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Jesus wrapped up His Manifesto (Matthew 5 – 7). The teaching is over. What He has said is amazing. The crowds who hear it are astounded.

I am astounded as well. I am overwhelmed.

Jesus teaches with authority. He isn’t like the religious elites who rely on their Ph. D’s for their authority. Jesus has the authority directly from God. Religious elites have pedigrees from seminaries. Quite a contrast.

And when Jesus finished these sayings, the crowds were astonished at his teaching, for he was teaching them as one who had authority, and not as their religious elitist leaders (aka scribes). | Matthew 7:28-29

The crowds were astonished at his teaching, for he taught them with authority. Yes, he presented himself first and foremost as a teacher, and he amazed his listeners by the substance, the quality and the manner of his instruction. But of course there had been thousands of other teachers in Jewry and elsewhere. Many were his contemporaries.

What then was so special about Jesus? Jesus somehow assumed the right to teach absolute truth. He was a Jew, but his message was not Jewish. He was interpreting Moses’ law, but in such a way as to show that it was God’s message.

What he had to say was not culturally conditioned in the sense that it was limited to a particular people (Jews) or a particular place (Palestine). Being absolute, it was universal. So Jesus spoke as one who knew what he was talking about.

‘We speak of what we know,’ he said in another context. He knew who would be great in God’s kingdom and who least, who was ‘blessed’ in God’s sight and who was not, which way led to life and which to destruction. With complete self-confidence he declared who would inherit the kingdom of heaven, who would inherit the earth, who would obtain mercy, see God and be fit to be called God’s children. This, of course, is amazing.

How could he be so sure? Commentators have searched for language adequate to describe this peculiar flavour of Jesus’ teaching. I have collected some of their attempts.

  • They have tended to depict Jesus as either a king or a law-maker. ‘He spoke royally,’ wrote Spurgeon, with ‘royal assurance’ or with ‘sovereignty’.
  • Gresham Machen’s expression was that ‘he claimed the right to legislate for the kingdom of God’, while James Denney combined the pictures of king and law-maker in writing both of his ‘practical sovereignty over man’s conscience, will and affections’ and of his ‘supreme moral authority, legislating without misgiving, and demanding implicit obedience’.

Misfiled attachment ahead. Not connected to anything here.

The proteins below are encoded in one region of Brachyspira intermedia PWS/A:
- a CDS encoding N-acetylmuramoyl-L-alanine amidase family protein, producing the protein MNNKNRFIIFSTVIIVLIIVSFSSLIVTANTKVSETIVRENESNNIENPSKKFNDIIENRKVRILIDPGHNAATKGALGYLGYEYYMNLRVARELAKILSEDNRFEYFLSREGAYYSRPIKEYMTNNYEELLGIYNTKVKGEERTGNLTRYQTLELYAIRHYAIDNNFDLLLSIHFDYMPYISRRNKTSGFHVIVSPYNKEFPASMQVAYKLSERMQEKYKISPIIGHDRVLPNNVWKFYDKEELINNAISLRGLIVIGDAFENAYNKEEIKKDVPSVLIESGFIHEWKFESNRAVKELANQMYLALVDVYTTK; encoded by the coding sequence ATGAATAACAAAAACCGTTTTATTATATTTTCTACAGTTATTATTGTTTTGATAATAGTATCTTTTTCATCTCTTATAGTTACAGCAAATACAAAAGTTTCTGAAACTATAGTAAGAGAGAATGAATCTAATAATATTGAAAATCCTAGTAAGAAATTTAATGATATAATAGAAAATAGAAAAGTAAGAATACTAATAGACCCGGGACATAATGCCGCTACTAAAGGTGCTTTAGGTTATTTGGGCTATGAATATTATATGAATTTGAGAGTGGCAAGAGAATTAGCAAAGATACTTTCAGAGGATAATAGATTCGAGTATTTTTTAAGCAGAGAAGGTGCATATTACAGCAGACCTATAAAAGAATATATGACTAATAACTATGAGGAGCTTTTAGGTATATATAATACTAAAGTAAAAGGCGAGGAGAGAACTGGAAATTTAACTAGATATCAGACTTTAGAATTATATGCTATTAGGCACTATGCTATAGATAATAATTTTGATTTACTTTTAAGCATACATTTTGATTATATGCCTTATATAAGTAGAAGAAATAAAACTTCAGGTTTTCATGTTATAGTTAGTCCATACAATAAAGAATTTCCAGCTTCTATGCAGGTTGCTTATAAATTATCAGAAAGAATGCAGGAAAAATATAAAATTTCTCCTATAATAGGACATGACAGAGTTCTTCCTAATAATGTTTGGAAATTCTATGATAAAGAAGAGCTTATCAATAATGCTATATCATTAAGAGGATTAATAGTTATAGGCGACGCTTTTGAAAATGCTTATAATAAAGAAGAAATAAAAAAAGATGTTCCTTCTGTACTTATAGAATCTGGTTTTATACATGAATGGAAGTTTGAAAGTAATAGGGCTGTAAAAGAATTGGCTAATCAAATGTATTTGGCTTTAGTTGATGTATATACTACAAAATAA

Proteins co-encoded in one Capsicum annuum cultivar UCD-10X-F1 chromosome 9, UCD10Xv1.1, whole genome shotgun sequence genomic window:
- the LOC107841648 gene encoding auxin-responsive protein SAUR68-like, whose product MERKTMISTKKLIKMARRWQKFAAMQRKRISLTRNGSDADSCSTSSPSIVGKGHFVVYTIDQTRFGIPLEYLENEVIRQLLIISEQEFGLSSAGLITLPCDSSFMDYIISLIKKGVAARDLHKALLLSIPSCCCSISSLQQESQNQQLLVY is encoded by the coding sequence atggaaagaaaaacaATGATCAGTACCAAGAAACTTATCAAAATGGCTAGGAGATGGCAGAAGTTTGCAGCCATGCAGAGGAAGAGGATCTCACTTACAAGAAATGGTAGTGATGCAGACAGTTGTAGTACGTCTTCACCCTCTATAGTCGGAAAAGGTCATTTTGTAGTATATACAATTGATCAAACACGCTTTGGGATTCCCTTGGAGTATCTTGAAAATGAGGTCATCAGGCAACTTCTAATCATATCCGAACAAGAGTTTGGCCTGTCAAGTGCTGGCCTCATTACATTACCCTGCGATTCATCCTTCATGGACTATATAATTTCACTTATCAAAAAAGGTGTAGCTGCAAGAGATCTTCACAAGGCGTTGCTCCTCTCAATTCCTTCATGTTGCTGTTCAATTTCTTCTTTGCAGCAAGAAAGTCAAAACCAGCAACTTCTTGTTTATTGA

• And Calvin said the crowds were astonished ‘because a strange, indescribable and unwonted majesty drew to him the minds of men’.

His hearers naturally compared and contrasted him with the many other teachers with whom they were familiar, especially the religious elites (aka scribes). What struck them most was that he taught them as one who had authority and not at all as their scribes.

  • For the religious elites claimed no authority of their own. They conceived their duty in terms of faithfulness to the tradition they had received. So they were antiquarians, delving into commentaries, searching for precedents, claiming the support of famous names among the rabbis.
  • Their only authority lay in the authorities they were constantly quoting.
  • Jesus, on the other hand, had not received a religious education, scandalized the establishment by sweeping away the traditions of the elders, had no particular reverence for social conventions, and spoke with a freshness of his own which captivated some and infuriated others.
  • The religious elites spoke ‘by authority’, while Jesus spoke ‘with authority’.

If he did not teach like the religious elites, he did not teach like the Old Testament prophets either. They did not share the scribes’ addiction to the past. They lived in the present. For they claimed to be speaking in the name of Jehovah, so that the living voice of the living God was heard through their lips.

Jesus also insisted that his words were God’s words: ‘My teaching is not mine, but his who sent me.’ Yet there was a difference. The commonest formula with which the prophets introduced their oracles, namely ‘Thus says the Lord’, is one Jesus never used.

Jesus would begin with an authoritative statement:  ‘Truly, truly I say to you’, thus daring to speak in his own name and with his own authority, which he knew to be identical with the Father’s. This ‘Truly, I say to you’ (amēn legō humin) or ‘I tell you’ (legō humin) occurs six times in the Sermon on the Mount (5:18; 6:2, 5, 16, 25, 29).

On six more occasions, namely in the six antitheses of chapter 5, we find the even stronger assertion with its emphatic egō, ‘But I say to you’ (egō de legō humin). Not that he was contradicting Moses, as we have seen, but rather the elitist corruptions of Moses.

In doing this he was challenging the inherited tradition of the centuries and claiming to replace it with his own accurate and authoritative interpretation of God’s law. Jesus ‘stood forth as a legislator, not as a commentator, and commanded and prohibited, and repealed, and promised, on his own bare word’. Jesus is the anointed King and Messiah. Of course He has authority. Jesus has the authority of a King.

So certain was Jesus of the truth and validity of his teaching that he said human wisdom and human folly were to be assessed by people’s reaction to it.

  • The only wise people there are, he implied, are those who build their lives on his words by obeying them.
  • All others by rejecting his teaching are fools. He may even have been applying to himself those words of personified wisdom which occur in Proverbs 1:33, ‘He who listens to me will dwell secure.’
  • It is by paying heed to him who is the wisdom of God that man learns to be wise.
  • I am a disciple (learner). Jesus is my teacher. How cool is that?
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